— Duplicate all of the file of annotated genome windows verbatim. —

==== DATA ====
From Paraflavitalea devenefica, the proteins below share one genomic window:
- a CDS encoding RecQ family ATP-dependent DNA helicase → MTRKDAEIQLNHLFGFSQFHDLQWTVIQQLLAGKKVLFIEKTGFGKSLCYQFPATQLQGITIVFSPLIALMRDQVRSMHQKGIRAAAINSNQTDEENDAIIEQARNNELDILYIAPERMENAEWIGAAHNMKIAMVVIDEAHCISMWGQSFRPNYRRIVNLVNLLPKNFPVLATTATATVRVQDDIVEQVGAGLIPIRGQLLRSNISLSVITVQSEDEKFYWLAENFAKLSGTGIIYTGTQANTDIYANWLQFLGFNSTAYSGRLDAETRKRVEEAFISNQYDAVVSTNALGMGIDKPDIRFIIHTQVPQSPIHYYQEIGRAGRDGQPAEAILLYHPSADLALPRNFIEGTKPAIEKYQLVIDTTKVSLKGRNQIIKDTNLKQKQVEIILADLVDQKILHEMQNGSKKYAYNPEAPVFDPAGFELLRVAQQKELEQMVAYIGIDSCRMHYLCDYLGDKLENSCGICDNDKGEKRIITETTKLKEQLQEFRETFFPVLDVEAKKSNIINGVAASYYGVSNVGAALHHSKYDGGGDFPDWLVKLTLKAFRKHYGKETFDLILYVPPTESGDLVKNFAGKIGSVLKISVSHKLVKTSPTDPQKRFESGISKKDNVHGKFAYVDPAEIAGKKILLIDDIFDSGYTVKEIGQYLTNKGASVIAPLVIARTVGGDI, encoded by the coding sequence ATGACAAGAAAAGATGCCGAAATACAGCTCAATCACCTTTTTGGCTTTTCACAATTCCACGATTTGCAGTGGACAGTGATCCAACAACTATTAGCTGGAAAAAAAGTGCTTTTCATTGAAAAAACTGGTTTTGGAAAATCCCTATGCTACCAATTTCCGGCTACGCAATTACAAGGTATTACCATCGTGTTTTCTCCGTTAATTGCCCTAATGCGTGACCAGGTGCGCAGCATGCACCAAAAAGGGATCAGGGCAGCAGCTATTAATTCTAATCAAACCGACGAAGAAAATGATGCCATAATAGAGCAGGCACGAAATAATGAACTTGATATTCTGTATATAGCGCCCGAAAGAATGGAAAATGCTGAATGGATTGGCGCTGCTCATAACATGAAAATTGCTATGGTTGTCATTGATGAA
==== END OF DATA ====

From Paraflavitalea devenefica, the proteins below share one genomic window:
- a CDS encoding RecQ family ATP-dependent DNA helicase → MTRKDAEIQLNHLFGFSQFHDLQWTVIQQLLAGKKVLFIEKTGFGKSLCYQFPATQLQGITIVFSPLIALMRDQVRSMHQKGIRAAAINSNQTDEENDAIIEQARNNELDILYIAPERMENAEWIGAAHNMKIAMVVIDEAHCISMWGQSFRPNYRRIVNLVNLLPKNFPVLATTATATVRVQDDIVEQVGAGLIPIRGQLLRSNISLSVITVQSEDEKFYWLAENFAKLSGTGIIYTGTQANTDIYANWLQFLGFNSTAYSGRLDAETRKRVEEAFISNQYDAVVSTNALGMGIDKPDIRFIIHTQVPQSPIHYYQEIGRAGRDGQPAEAILLYHPSADLALPRNFIEGTKPAIEKYQLVIDTTKVSLKGRNQIIKDTNLKQKQVEIILADLVDQKILHEMQNGSKKYAYNPEAPVFDPAGFELLRVAQQKELEQMVAYIGIDSCRMHYLCDYLGDKLENSCGICDNDKGEKRIITETTKLKEQLQEFRETFFPVLDVEAKKSNIINGVAASYYGVSNVGAALHHSKYDGGGDFPDWLVKLTLKAFRKHYGKETFDLILYVPPTESGDLVKNFAGKIGSVLKISVSHKLVKTSPTDPQKRFESGISKKDNVHGKFAYVDPAEIAGKKILLIDDIFDSGYTVKEIGQYLTNKGASVIAPLVIARTVGGDI, encoded by the coding sequence ATGACAAGAAAAGATGCCGAAATACAGCTCAATCACCTTTTTGGCTTTTCACAATTCCACGATTTGCAGTGGACAGTGATCCAACAACTATTAGCTGGAAAAAAAGTGCTTTTCATTGAAAAAACTGGTTTTGGAAAATCCCTATGCTACCAATTTCCGGCTACGCAATTACAAGGTATTACCATCGTGTTTTCTCCGTTAATTGCCCTAATGCGTGACCAGGTGCGCAGCATGCACCAAAAAGGGATCAGGGCAGCAGCTATTAATTCTAATCAAACCGACGAAGAAAATGATGCCATAATAGAGCAGGCACGAAATAATGAACTTGATATTCTGTATATAGCGCCCGAAAGAATGGAAAATGCTGAATGGATTGGCGCTGCTCATAACATGAAAATTGCTATGGTTGTCATTGATGAA